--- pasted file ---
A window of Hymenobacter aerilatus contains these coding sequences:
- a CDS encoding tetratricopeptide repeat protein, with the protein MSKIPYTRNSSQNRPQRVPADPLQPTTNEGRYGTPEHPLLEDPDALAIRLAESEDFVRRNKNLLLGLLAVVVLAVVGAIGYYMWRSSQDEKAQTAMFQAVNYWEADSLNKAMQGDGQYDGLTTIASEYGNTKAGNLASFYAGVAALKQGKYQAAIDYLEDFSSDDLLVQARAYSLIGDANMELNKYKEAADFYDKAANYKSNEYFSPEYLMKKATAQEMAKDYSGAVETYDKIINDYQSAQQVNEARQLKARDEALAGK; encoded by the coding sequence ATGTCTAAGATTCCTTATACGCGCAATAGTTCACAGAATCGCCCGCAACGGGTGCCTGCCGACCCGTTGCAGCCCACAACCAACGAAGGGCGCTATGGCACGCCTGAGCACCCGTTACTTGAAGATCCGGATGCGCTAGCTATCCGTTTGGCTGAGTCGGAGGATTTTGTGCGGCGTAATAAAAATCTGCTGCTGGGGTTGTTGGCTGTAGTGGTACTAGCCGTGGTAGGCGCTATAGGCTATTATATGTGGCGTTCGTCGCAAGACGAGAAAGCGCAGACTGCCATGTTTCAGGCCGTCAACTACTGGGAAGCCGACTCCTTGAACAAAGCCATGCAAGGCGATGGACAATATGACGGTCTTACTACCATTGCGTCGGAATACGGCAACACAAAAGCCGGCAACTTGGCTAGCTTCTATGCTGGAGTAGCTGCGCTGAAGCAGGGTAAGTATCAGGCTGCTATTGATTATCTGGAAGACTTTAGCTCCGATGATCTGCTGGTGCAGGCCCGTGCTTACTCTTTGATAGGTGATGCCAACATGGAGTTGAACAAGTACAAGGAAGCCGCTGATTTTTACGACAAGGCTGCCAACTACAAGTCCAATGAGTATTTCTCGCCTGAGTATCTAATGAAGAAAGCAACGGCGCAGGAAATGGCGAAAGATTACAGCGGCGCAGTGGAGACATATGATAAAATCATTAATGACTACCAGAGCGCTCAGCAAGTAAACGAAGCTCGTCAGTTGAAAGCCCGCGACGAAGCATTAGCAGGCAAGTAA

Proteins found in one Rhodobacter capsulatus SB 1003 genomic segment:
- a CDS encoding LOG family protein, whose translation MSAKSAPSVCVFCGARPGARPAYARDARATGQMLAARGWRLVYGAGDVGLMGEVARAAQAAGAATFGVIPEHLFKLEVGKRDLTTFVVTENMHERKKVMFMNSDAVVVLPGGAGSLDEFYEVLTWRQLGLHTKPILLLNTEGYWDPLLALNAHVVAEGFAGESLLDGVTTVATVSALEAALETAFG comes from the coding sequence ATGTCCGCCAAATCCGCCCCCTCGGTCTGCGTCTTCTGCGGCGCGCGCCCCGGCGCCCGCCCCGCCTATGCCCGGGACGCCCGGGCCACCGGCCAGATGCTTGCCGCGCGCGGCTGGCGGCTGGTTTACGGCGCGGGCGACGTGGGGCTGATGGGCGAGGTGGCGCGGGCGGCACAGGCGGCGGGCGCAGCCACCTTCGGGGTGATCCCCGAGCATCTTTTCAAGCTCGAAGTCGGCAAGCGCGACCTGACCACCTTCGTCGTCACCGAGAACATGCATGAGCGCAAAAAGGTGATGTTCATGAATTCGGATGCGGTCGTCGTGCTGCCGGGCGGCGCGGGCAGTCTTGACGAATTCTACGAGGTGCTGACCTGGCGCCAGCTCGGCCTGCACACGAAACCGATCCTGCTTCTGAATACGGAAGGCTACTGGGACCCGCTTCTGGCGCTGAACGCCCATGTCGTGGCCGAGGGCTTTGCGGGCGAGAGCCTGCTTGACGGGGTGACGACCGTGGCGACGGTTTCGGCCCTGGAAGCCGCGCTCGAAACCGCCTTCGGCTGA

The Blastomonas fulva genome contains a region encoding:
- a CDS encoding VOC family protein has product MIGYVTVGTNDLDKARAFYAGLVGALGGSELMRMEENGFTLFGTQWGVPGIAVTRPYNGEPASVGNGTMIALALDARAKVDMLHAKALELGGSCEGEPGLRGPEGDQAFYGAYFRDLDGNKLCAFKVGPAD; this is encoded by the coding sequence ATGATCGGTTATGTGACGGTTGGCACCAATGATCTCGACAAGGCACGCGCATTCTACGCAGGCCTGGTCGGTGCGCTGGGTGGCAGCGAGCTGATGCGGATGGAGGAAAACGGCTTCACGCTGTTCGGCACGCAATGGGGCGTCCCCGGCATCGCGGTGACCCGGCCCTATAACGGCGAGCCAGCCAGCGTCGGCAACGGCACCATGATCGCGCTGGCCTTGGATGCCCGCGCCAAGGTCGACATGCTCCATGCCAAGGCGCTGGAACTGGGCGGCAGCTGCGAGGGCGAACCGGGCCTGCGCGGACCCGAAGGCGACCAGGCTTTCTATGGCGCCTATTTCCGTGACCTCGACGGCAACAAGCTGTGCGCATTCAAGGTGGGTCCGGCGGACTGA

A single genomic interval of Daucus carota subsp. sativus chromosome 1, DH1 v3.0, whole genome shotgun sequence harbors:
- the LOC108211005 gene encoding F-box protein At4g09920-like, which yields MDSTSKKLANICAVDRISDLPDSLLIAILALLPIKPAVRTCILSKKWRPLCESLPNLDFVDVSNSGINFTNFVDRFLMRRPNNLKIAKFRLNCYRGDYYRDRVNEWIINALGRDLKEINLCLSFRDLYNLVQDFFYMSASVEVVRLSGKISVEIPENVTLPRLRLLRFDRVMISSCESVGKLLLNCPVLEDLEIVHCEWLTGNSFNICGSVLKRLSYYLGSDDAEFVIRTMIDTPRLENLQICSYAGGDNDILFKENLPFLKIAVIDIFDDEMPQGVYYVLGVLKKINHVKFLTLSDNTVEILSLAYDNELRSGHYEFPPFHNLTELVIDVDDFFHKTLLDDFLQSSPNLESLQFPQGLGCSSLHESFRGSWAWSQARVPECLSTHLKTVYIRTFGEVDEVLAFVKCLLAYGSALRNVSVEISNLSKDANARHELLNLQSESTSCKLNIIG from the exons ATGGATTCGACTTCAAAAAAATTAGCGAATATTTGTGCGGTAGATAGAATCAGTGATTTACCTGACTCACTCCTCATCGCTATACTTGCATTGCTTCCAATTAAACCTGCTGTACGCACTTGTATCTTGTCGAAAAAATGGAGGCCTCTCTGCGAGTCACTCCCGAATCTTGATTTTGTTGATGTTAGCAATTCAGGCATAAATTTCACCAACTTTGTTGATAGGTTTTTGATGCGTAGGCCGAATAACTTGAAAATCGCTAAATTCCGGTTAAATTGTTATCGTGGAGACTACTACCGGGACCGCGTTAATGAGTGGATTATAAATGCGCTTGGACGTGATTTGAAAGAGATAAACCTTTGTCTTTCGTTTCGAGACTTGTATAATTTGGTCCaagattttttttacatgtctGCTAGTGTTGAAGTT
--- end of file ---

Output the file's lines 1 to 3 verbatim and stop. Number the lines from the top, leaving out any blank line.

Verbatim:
A window of Hymenobacter aerilatus contains these coding sequences:
- a CDS encoding tetratricopeptide repeat protein, with the protein MSKIPYTRNSSQNRPQRVPADPLQPTTNEGRYGTPEHPLLEDPDALAIRLAESEDFVRRNKNLLLGLLAVVVLAVVGAIGYYMWRSSQDEKAQTAMFQAVNYWEADSLNKAMQGDGQYDGLTTIASEYGNTKAGNLASFYAGVAALKQGKYQAAIDYLEDFSSDDLLVQARAYSLIGDANMELNKYKEAADFYDKAANYKSNEYFSPEYLMKKATAQEMAKDYSGAVETYDKIINDYQSAQQVNEARQLKARDEALAGK; encoded by the coding sequence ATGTCTAAGATTCCTTATACGCGCAATAGTTCACAGAATCGCCCGCAACGGGTGCCTGCCGACCCGTTGCAGCCCACAACCAACGAAGGGCGCTATGGCACGCCTGAGCACCCGTTACTTGAAGATCCGGATGCGCTAGCTATCCGTTTGGCTGAGTCGGAGGATTTTGTGCGGCGTAATAAAAATCTGCTGCTGGGGTTGTTGGCTGTAGTGGTACTAGCCGTGGTAGGCGCTATAGGCTATTATATGTGGCGTTCGTCGCAAGACGAGAAAGCGCAGACTGCCATGTTTCAGGCCGTCAACTACTGGGAAGCCGACTCCTTGAACAAAGCCATGCAAGGCGATGGACAATATGACGGTCTTACTACCATTGCGTCGGAATACGGCAACACAAAAGCCGGCAACTTGGCTAGCTTCTATGCTGGAGTAGCTGCGCTGAAGCAGGGTAAGTATCAGGCTGCTATTGATTATCTGGAAGACTTTAGCTCCGATGATCTGCTGGTGCAGGCCCGTGCTTACTCTTTGATAGGTGATGCCAACATGGAGTTGAACAAGTACAAGGAAGCCGCTGATTTTTACGACAAGGCTGCCAACTACAAGTCCAATGAGTATTTCTCGCCTGAGTATCTAATGAAGAAAGCAACGGCGCAGGAAATGGCGAAAGATTACAGCGGCGCAGTGGAGACATATGATAAAATCATTAATGACTACCAGAGCGCTCAGCAAGTAAACGAAGCTCGTCAGTTGAAAGCCCGCGACGAAGCATTAGCAGGCAAGTAA

Proteins found in one Rhodobacter capsulatus SB 1003 genomic segment: